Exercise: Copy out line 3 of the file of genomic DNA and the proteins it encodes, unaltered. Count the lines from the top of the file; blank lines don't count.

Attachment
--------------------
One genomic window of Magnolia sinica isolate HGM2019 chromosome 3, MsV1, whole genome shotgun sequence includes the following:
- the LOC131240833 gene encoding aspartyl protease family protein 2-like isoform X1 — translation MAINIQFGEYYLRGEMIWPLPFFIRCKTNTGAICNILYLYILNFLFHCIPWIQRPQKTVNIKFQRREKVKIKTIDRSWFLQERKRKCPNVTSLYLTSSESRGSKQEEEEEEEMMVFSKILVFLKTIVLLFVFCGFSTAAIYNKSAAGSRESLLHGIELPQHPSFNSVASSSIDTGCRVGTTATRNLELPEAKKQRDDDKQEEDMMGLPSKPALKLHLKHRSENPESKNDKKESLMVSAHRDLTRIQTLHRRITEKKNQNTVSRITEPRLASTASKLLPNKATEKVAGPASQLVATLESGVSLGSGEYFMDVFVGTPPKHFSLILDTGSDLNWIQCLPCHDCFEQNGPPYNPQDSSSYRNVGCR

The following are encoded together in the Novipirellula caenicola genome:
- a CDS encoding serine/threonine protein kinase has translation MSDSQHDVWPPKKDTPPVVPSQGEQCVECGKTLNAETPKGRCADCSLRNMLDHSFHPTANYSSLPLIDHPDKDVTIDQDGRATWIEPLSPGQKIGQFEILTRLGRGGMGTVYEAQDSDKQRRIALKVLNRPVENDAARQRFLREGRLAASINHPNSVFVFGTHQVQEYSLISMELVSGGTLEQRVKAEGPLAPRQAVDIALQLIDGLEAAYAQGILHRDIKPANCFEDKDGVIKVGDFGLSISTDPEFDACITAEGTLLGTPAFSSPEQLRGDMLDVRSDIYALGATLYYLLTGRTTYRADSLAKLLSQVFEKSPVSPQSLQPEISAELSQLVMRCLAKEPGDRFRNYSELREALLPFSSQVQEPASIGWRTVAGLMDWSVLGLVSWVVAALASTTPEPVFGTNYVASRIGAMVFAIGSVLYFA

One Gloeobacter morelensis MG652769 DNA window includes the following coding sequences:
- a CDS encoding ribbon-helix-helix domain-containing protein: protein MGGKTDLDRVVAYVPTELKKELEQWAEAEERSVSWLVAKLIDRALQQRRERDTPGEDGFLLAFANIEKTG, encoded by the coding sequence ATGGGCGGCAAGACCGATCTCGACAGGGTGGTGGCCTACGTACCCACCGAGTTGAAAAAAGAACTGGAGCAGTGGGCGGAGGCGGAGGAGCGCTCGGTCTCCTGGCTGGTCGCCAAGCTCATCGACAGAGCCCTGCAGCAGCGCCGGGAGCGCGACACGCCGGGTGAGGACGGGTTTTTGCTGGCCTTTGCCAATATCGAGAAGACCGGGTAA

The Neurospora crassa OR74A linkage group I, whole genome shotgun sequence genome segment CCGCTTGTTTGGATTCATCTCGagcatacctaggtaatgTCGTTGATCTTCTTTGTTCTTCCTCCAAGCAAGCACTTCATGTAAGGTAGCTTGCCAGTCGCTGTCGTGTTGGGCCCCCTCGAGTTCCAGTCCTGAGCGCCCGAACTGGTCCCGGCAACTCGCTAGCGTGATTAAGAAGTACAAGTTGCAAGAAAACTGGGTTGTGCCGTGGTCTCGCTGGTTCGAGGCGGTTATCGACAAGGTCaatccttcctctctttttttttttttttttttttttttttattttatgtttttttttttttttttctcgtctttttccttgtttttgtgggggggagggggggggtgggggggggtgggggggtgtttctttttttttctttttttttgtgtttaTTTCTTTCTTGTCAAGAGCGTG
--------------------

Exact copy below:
The following are encoded together in the Novipirellula caenicola genome: